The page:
How to Duplicate Your Jewelry
with Easy Rubber Molding You Can
Produce Dozen of Wax Masters


Anyone involved in the lost-wax process often finds himself with a single wax master, and the need for more than one. The answer to this difficulty is well-known to the professional jeweler, who makes a mold of a finished item, injects liquid wax into it, thus producing the required duplicate.

Unfortunately, the need for an expensive vulcanizer is a deterrent to the amateur, who may find that an occasional requirement for a duplicate does not warrant the expenditure of hundreds of dollars for that piece of equipment. There is an alternative solution! The writer is indebted to the Woodley Jewelry Organization in Beaumont, California for the following technique.

1.  The basics are Castaldo Gold Rubber and aluminum casting frame and side plates for duplicating.

Before making a duplicate, some precautions should be observed. Do not use hollow jewelry, as the pressure of the expanding mold will usually collapse the item. Always use a sharp - preferably new blade for cutting the rubber, and the use of small rubber tips over fingers is an added safeguard. You can obtain the rubber tips from most pharmacies, who sell them as protection from infection in small cuts. There are some requirements for equipment, but most of the needed material is either in the average workshop that works with lost wax, or is easily obtained. A kiln capable of maintaining 325 degrees, [ 162o C] and rubber preferably Castaldo Gold - plus aluminum frames, which most well-supplied jewelry supply stores have, and some C-clamps, plus an X-acto blade or sharp equivalent will do the job. Once the mold is made, a wax injector unit is necessary, but this is a basic item and seems to be available in most rock shops. Obviously a small supply of wax, and wax spray allowing the easy removal of the pattern from the completed mold, are "must have" items.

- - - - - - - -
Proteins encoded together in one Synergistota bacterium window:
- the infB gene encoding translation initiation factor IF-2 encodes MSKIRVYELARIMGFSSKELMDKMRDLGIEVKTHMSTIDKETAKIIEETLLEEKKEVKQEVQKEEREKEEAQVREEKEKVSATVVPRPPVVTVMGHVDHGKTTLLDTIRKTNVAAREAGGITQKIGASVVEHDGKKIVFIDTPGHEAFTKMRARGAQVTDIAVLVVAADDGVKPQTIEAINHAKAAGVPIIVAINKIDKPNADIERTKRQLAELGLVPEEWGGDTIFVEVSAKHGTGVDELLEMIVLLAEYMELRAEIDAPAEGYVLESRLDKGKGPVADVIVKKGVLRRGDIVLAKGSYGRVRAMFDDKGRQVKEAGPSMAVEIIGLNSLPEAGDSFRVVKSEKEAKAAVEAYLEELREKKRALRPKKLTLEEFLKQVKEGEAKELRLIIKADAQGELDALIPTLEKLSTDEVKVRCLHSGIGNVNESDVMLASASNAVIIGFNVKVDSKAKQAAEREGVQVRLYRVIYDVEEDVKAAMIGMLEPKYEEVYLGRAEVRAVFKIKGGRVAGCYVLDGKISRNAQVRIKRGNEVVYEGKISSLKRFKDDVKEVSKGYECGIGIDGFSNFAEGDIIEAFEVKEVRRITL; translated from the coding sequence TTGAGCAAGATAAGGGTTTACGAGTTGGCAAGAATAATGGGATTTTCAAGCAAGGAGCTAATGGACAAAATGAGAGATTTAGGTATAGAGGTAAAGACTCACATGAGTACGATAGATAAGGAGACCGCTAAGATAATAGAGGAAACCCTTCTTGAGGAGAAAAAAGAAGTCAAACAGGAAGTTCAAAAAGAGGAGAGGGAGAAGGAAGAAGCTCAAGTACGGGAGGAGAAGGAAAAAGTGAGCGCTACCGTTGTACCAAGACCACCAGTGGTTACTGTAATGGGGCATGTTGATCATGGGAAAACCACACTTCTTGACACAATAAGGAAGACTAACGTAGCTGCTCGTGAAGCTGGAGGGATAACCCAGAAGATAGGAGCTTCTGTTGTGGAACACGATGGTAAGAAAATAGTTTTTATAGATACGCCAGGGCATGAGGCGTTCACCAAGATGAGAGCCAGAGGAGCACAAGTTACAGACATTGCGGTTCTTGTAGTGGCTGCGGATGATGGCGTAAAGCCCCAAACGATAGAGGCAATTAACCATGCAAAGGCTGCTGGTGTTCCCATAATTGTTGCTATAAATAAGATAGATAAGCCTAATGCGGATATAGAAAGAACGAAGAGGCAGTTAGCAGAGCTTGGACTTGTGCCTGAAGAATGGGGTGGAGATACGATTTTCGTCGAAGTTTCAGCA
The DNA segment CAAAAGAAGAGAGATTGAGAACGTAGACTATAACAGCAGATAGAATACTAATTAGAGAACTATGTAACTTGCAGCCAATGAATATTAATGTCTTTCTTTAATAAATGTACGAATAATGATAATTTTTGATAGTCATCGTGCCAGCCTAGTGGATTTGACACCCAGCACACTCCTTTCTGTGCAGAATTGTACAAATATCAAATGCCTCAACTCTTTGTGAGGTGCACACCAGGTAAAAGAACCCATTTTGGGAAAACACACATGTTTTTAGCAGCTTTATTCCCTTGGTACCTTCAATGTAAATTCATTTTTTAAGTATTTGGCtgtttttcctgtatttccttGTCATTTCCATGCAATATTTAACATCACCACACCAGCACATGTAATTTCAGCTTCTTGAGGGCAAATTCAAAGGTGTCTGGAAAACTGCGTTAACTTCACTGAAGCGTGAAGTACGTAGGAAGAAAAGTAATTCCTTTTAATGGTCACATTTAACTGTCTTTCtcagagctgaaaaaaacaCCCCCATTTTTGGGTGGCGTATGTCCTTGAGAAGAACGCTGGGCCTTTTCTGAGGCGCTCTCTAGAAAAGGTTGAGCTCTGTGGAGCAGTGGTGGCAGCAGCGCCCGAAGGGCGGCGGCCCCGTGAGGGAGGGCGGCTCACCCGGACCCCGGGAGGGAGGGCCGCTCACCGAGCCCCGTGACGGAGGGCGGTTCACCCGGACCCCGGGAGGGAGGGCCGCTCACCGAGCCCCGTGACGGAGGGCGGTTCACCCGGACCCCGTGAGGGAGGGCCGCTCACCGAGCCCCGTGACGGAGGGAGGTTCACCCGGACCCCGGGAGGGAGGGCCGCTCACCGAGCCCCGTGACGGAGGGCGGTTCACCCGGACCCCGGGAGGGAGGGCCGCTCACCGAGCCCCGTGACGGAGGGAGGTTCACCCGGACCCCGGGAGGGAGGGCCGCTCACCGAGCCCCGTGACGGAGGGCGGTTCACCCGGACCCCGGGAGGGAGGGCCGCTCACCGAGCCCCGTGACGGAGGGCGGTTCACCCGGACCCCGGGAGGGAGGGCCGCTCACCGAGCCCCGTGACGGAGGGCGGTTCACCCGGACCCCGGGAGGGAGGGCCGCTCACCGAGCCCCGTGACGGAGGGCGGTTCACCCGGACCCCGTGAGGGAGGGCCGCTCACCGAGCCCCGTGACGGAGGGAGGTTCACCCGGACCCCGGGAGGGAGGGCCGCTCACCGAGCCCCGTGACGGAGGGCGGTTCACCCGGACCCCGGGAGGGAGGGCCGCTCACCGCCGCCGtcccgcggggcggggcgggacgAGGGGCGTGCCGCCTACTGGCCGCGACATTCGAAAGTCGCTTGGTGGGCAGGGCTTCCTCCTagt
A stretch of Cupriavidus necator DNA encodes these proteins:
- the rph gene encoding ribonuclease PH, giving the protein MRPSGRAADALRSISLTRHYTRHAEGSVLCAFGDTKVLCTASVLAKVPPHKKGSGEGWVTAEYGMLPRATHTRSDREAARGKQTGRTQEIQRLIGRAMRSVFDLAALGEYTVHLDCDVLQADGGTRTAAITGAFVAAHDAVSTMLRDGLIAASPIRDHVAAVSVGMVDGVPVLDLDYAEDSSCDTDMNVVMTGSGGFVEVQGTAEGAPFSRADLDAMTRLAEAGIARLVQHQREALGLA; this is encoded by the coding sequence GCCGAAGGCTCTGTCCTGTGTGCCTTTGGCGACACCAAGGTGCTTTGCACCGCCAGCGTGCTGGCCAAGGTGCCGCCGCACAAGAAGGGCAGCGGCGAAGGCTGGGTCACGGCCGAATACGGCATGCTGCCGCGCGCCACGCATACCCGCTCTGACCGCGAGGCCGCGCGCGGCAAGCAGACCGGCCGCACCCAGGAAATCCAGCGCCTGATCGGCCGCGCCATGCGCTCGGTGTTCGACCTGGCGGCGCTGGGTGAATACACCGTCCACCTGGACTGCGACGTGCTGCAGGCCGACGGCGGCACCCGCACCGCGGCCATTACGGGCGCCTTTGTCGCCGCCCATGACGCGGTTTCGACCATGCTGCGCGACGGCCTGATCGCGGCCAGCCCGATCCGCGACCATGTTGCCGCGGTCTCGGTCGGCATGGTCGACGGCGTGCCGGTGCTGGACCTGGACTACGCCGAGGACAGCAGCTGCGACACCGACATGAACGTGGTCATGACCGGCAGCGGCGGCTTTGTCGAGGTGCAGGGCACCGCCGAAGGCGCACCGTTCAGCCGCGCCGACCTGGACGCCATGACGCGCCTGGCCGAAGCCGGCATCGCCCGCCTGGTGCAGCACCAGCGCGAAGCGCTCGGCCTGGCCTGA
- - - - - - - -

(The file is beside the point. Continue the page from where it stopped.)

Step number one is to obtain a subject that must be reproduced. WARNING: do not reproduce someone else's original designs unless you are going to substantially change the wax pattern, as lawsuits over "copy" work are major headaches. It is doubtful, however, if anyone who does not intend to sell the item, but will use it as a personal collector reward, will have to face such a suit.

2.  Two layers of rubber, master to be molded, more rubber, are needed.

The aluminum frames are available in a variety of sizes, and should usually be close to the size of the subject to be copied, in order to save on material costs. A basic frame of an inch or so in thickness, with an opening of two or three inches, seems to be acceptable in size for many jobs. If you are handy in a machine shop or have contacts, why not make an assortment of sizes to cover all potential needs? The price of aluminum is reasonable, and the array of size opens a lot of doors to subject matter.

3.  Here a gold teddy bear is on the bottom layers, ready to cover.

4.  "Alibi strips" of rubber are added so mold cavity will fill.

5.  After rubber layers are packed into mold, side plates are added.